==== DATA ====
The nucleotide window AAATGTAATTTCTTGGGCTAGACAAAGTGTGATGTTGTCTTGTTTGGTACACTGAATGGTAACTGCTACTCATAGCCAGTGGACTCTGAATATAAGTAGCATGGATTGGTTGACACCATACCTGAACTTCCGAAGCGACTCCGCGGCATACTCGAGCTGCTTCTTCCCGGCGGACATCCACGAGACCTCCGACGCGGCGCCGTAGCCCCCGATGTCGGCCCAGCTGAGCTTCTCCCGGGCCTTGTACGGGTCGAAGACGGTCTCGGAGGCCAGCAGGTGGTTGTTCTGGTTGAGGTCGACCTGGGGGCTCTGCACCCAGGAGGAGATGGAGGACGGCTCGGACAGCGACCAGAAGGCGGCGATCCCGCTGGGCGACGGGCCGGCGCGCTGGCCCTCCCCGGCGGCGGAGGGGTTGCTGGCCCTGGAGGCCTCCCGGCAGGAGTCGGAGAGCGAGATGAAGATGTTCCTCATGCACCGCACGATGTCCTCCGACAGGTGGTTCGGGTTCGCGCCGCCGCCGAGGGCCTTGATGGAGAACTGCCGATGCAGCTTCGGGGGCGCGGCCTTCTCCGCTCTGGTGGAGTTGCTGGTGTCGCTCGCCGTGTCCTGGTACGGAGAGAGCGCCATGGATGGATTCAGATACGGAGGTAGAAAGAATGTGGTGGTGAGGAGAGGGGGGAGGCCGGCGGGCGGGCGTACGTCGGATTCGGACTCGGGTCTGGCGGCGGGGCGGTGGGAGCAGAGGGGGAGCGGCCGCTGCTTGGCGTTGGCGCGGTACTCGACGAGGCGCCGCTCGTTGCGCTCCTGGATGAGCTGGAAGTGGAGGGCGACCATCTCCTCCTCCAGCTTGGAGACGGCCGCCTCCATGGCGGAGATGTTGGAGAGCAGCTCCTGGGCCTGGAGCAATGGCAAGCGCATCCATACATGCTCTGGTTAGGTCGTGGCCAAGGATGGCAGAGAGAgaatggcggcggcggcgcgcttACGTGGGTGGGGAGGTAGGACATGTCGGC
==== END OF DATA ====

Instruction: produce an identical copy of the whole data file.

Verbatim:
The nucleotide window AAATGTAATTTCTTGGGCTAGACAAAGTGTGATGTTGTCTTGTTTGGTACACTGAATGGTAACTGCTACTCATAGCCAGTGGACTCTGAATATAAGTAGCATGGATTGGTTGACACCATACCTGAACTTCCGAAGCGACTCCGCGGCATACTCGAGCTGCTTCTTCCCGGCGGACATCCACGAGACCTCCGACGCGGCGCCGTAGCCCCCGATGTCGGCCCAGCTGAGCTTCTCCCGGGCCTTGTACGGGTCGAAGACGGTCTCGGAGGCCAGCAGGTGGTTGTTCTGGTTGAGGTCGACCTGGGGGCTCTGCACCCAGGAGGAGATGGAGGACGGCTCGGACAGCGACCAGAAGGCGGCGATCCCGCTGGGCGACGGGCCGGCGCGCTGGCCCTCCCCGGCGGCGGAGGGGTTGCTGGCCCTGGAGGCCTCCCGGCAGGAGTCGGAGAGCGAGATGAAGATGTTCCTCATGCACCGCACGATGTCCTCCGACAGGTGGTTCGGGTTCGCGCCGCCGCCGAGGGCCTTGATGGAGAACTGCCGATGCAGCTTCGGGGGCGCGGCCTTCTCCGCTCTGGTGGAGTTGCTGGTGTCGCTCGCCGTGTCCTGGTACGGAGAGAGCGCCATGGATGGATTCAGATACGGAGGTAGAAAGAATGTGGTGGTGAGGAGAGGGGGGAGGCCGGCGGGCGGGCGTACGTCGGATTCGGACTCGGGTCTGGCGGCGGGGCGGTGGGAGCAGAGGGGGAGCGGCCGCTGCTTGGCGTTGGCGCGGTACTCGACGAGGCGCCGCTCGTTGCGCTCCTGGATGAGCTGGAAGTGGAGGGCGACCATCTCCTCCTCCAGCTTGGAGACGGCCGCCTCCATGGCGGAGATGTTGGAGAGCAGCTCCTGGGCCTGGAGCAATGGCAAGCGCATCCATACATGCTCTGGTTAGGTCGTGGCCAAGGATGGCAGAGAGAgaatggcggcggcggcgcgcttACGTGGGTGGGGAGGTAGGACATGTCGGC